With the winding down of the wars in Iraq and Afghanistan, Washington is turning its sights elsewhere. Quietly, the Obama administration is building up a vast array of military resources in West Africa, and specifically in Portuguese-speaking Lusophone countries. Reportedly, the Pentagon wants to establish a monitoring station in the Cape Verde islands, while further south in the Gulf of Guinea U.S. ships and personnel are patrolling local waters. Concerned lest it draw too much attention to itself, the Pentagon has avoided constructing large military installations and focused instead on a so-called "lily pad" strategy of smaller bases. In São Tomé and Príncipe, an island chain in the Gulf of Guinea and former Portuguese colony, the Pentagon may install one such "under the radar" base, and U.S. Navy Seabees are already engaged in construction work at the local airport.
Just why has the Obama administration invested so much time and effort in this corner of the globe? To be sure, controlling remote "lily pads" may come in handy in the battle against Islamist militants operating farther inland in such countries as Mali and Niger. Washington also wants to counteract drug smuggling emanating from West Africa, a volatile and politically unstable region. Guinea-Bissau, a former Portuguese colony, has in recent years turned into a cocaine hub, and the United Nations has called the country a "narco-state." Guinea-Bissau is geographically situated at Africa's most westerly point, and South American smugglers are thought to transport drug shipments from here on to Cape Verde and then to Europe.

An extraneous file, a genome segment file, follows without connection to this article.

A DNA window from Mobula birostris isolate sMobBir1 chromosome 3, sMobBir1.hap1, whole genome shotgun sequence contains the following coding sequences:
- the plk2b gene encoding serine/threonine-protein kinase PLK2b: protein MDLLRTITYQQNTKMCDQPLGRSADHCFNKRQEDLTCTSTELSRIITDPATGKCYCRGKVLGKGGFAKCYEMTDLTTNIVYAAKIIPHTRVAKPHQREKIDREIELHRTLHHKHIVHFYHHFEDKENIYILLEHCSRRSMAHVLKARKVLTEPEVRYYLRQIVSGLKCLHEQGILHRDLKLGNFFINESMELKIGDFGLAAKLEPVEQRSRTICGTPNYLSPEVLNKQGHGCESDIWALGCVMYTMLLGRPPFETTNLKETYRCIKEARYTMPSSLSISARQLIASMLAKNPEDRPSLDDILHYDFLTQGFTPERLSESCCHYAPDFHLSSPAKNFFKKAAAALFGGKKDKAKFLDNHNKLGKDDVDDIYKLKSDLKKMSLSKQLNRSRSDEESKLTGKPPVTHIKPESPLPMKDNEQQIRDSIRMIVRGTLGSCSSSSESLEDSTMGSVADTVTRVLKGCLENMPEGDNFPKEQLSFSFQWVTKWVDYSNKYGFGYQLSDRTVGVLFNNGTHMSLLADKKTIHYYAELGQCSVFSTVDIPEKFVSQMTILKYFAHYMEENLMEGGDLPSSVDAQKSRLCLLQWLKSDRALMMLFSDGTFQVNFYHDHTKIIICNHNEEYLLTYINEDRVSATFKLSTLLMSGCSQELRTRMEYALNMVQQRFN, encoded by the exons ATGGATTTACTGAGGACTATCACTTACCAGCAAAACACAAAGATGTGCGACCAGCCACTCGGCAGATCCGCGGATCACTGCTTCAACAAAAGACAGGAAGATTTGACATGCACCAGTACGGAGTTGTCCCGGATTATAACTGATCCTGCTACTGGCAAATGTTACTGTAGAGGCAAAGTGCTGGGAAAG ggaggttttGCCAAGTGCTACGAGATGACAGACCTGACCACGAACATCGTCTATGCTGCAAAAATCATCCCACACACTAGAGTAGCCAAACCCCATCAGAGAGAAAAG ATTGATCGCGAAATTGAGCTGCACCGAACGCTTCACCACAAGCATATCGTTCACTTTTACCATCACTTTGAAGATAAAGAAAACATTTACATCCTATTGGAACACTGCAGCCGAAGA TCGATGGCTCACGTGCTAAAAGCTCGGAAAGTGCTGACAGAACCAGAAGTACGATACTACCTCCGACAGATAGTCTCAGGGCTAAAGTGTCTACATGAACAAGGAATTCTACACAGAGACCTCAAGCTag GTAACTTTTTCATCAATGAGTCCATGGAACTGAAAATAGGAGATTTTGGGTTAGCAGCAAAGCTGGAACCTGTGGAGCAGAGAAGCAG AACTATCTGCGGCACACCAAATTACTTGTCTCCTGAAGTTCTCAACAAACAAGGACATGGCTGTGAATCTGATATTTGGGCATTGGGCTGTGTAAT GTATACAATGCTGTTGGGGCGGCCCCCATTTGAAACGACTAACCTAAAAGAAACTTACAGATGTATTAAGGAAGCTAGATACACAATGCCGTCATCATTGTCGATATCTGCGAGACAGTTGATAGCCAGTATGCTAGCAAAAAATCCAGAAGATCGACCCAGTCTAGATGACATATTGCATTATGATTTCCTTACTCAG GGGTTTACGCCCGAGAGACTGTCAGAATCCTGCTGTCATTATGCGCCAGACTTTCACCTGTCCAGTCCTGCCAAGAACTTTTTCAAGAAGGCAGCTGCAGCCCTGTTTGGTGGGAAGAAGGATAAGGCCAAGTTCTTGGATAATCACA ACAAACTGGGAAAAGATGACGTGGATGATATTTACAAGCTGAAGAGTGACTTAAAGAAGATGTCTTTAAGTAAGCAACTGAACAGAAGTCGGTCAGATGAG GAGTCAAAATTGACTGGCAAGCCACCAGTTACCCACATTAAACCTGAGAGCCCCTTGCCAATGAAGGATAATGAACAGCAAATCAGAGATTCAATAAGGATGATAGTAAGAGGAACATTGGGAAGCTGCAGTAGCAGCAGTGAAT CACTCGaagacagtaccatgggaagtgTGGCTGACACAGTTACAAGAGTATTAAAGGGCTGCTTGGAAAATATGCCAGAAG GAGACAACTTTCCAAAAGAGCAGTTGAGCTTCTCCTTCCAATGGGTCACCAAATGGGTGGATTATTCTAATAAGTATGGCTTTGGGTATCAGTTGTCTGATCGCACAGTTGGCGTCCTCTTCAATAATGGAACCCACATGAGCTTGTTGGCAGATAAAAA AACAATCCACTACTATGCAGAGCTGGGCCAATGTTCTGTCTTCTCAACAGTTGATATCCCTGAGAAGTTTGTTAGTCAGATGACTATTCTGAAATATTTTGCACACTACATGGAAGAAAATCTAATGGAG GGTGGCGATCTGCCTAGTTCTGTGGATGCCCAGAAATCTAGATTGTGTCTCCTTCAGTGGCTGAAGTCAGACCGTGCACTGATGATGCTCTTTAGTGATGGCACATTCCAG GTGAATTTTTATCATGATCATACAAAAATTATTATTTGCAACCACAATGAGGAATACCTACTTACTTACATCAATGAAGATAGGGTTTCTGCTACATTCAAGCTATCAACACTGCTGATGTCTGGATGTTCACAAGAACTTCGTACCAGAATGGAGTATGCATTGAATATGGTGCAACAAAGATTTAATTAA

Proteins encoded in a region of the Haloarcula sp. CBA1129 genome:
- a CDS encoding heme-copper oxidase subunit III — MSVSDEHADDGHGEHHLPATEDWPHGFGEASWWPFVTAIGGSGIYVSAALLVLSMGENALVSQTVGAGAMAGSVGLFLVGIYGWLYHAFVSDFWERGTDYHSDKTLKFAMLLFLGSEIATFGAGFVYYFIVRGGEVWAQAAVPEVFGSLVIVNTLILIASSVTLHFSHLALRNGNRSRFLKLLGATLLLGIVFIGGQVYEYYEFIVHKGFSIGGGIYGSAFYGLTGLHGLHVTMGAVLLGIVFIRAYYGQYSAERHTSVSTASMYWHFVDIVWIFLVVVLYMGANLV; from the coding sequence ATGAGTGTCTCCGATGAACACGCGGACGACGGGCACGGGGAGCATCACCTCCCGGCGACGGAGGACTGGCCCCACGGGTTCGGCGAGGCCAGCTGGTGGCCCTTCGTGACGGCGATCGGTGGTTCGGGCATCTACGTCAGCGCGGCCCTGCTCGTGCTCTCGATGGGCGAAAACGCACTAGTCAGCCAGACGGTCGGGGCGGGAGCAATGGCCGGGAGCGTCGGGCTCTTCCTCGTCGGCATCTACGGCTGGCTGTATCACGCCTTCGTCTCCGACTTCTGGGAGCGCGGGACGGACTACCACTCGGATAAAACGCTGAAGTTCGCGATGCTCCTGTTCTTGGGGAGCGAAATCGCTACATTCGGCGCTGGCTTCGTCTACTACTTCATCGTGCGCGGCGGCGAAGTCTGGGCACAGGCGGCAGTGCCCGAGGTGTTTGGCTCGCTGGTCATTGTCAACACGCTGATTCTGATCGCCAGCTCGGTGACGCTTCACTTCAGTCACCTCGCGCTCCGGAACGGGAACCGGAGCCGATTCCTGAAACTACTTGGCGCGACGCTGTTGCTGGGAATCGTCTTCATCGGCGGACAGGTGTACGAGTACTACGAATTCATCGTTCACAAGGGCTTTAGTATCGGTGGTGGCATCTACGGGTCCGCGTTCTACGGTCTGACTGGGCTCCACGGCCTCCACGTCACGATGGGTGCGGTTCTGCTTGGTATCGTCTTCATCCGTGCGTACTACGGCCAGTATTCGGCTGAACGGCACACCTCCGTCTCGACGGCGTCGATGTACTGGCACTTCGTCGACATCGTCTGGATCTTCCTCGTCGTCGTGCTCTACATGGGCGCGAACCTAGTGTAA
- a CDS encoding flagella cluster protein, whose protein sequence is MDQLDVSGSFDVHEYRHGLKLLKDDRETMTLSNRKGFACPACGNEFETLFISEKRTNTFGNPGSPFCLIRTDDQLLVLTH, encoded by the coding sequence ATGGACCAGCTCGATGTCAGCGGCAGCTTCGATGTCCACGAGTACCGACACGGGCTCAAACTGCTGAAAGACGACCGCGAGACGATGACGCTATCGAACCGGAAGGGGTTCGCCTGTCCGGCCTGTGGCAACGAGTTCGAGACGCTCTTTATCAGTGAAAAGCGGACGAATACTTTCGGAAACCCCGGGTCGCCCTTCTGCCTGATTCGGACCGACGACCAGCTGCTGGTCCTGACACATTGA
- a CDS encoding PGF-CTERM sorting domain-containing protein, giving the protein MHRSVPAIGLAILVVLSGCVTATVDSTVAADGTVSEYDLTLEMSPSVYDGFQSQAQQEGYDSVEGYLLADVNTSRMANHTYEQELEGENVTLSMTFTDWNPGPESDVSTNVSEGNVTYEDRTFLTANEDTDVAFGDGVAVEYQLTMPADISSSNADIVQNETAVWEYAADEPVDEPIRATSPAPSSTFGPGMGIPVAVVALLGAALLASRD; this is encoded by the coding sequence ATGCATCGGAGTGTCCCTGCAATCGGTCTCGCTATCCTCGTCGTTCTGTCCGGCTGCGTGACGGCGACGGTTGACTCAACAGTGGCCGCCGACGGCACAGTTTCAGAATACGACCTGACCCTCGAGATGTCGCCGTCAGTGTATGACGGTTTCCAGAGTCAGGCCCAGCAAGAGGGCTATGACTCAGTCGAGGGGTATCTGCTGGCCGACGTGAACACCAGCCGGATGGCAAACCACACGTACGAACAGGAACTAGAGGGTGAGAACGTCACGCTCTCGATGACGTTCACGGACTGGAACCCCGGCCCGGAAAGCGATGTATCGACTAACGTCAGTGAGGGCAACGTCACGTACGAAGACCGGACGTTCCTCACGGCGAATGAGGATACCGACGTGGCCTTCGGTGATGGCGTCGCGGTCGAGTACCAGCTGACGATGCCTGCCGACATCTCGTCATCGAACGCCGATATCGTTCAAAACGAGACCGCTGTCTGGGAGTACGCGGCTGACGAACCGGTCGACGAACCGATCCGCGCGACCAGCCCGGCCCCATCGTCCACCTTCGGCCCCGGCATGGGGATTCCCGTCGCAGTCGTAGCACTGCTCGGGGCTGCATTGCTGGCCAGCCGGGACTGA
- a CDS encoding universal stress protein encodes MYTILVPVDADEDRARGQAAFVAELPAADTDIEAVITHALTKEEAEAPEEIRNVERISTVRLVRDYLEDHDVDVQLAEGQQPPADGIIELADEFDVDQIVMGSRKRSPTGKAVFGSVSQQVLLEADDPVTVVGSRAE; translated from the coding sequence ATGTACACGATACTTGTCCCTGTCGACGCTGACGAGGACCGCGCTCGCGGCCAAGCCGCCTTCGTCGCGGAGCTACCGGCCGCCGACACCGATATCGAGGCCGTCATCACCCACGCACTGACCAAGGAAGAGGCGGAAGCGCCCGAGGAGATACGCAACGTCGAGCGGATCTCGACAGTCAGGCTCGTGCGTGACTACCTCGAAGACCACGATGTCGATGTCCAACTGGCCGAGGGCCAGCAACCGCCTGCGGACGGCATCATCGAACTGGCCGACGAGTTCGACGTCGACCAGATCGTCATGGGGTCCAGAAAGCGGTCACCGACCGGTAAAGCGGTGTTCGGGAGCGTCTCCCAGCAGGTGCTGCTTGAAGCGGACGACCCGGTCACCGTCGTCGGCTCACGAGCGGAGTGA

Reportedly, Brazil has become South America's largest net exporter of drugs to Africa. However, in recent years African traffickers have begun to produce methamphetamines and have muscled in on their Latin counterparts, wresting an increasingly large portion over the drug smuggling business. The Africans ship cocaine by sea and have assumed international control over cocaine exports as far away as the Brazilian city of São Paulo. Brazilian drug traffickers, meanwhile, are left with the domestic side of the business and are forced to sell coke to locals.
Oil Intrigue in the Gulf of Guinea